F.4 Summary

This appendix provided an introduction to R Markdown (Allaire et al., 2020), which implements a notion of literate programming (Knuth, 1984) in R. Essentially, R Markdown allows mixing text and code in an input document (an .Rmd file) and merges (or “knits”) the formatted text and evaluated code results in a separate output document (e.g., an .html file).

A typical R Markdown document consists of three distinct parts:

  1. A header for setting global document options;
  2. Text that may contain headings, paragraphs, and itemized lists; and
  3. Code chunks that contain and evaluate R code.

Fortunately, the range of commands required to benefit from R Markdown is very limited. For instance, the commands in the help file Help > Markdown Quick Reference of RStudio provide a good start for creating beautiful and functional documents. Beyond these basics, the R Markdown Cheatsheet — also available in RStudio by selecting Help > Cheatsheets > R Markdown Cheatsheet — provides a more comprehensive overview of R Markdown functionality and commands:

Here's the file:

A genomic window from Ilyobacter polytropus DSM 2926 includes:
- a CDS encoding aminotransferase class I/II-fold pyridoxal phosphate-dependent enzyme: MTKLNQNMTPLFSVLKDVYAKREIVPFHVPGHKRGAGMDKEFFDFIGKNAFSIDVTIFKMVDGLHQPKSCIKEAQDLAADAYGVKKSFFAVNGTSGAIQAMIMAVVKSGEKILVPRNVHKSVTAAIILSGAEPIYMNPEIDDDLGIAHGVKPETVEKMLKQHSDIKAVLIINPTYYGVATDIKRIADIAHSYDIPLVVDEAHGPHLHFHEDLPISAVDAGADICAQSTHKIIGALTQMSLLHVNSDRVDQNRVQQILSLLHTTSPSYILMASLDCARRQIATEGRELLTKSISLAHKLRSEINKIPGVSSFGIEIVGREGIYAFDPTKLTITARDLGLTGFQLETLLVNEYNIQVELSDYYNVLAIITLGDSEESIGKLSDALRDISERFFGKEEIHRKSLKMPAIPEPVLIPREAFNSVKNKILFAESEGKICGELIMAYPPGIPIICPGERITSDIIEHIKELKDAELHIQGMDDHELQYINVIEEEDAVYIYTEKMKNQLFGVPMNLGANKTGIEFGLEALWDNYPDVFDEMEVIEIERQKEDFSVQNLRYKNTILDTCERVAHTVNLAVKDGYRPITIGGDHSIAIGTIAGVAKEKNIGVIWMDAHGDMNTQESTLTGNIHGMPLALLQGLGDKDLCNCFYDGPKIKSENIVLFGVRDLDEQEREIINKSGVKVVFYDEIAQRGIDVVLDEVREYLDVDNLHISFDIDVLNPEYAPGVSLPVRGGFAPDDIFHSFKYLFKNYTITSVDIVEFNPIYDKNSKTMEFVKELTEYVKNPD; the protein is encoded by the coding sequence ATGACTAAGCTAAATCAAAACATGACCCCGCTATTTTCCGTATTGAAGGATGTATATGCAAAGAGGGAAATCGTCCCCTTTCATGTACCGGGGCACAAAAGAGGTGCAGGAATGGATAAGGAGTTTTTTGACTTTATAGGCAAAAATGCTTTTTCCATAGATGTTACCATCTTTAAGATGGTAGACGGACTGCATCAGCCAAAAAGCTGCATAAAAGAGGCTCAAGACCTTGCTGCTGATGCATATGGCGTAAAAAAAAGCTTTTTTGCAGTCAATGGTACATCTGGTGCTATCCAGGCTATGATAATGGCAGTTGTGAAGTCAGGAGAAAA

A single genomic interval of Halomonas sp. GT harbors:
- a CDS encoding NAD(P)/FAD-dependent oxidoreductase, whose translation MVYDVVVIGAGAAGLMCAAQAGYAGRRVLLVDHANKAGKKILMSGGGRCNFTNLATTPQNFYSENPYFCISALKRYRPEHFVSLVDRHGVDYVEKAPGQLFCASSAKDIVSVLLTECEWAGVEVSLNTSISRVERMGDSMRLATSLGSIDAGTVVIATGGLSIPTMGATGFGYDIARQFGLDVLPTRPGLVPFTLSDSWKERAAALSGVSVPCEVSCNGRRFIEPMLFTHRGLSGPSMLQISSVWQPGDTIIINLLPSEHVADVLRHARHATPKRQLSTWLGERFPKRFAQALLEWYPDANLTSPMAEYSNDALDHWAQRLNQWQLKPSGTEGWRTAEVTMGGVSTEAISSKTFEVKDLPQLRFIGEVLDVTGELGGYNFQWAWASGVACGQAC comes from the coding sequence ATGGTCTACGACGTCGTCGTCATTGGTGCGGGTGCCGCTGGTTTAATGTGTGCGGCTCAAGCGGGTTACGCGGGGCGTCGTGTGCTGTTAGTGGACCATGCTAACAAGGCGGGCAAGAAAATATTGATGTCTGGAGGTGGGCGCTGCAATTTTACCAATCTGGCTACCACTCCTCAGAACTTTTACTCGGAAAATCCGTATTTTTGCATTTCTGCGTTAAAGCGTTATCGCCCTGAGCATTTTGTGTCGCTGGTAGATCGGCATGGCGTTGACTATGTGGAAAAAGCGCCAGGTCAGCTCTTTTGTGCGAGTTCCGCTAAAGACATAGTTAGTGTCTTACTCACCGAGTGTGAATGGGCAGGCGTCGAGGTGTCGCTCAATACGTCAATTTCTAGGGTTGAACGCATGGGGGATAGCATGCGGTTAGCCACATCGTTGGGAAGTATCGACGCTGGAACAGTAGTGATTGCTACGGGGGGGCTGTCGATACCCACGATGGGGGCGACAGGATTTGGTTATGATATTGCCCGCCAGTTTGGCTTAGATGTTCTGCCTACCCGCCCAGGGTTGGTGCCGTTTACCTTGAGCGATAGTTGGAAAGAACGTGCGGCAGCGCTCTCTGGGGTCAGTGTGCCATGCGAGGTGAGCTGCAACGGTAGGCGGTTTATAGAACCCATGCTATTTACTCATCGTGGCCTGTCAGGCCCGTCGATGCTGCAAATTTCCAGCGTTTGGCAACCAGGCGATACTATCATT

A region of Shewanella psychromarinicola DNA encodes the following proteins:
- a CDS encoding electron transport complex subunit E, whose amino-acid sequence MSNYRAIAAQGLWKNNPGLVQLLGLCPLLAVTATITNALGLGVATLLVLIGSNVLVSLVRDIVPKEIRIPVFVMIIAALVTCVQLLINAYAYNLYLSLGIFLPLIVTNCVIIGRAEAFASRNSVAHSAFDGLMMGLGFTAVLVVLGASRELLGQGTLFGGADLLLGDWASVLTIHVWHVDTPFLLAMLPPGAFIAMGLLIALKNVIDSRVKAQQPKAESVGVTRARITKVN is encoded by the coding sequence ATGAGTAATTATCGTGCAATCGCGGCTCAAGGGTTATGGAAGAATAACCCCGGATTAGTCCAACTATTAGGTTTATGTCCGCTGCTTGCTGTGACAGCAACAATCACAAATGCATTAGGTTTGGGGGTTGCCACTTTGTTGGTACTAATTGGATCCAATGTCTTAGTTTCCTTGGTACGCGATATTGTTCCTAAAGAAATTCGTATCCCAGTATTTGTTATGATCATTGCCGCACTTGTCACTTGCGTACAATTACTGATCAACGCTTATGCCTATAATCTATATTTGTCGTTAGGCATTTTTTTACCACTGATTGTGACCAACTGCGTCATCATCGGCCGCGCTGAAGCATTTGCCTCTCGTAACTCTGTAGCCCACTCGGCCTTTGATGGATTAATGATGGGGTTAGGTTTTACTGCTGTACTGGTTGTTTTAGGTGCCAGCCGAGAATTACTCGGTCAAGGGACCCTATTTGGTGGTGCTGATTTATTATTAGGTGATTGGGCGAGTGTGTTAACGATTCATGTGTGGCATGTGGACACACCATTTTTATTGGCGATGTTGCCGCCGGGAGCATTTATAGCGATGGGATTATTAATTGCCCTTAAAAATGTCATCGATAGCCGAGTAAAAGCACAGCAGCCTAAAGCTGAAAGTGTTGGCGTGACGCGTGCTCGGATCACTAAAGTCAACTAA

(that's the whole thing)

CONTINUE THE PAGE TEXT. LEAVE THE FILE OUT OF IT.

R Markdown cheatsheet (from RStudio cheatsheets).

Figure F.1: R Markdown cheatsheet (from RStudio cheatsheets).

Finally, the following Section F.5 points to resources that provide information on more advanced uses of R Markdown.


Allaire, J. J., Xie, Y., McPherson, J., Luraschi, J., Ushey, K., Atkins, A., … Iannone, R. (2020). rmarkdown: Dynamic documents for R. Retrieved from https://github.com/rstudio/rmarkdown

Knuth, D. E. (1984). Literate programming. The Computer Journal, 27(2), 97–111. https://doi.org/10.1093/comjnl/27.2.97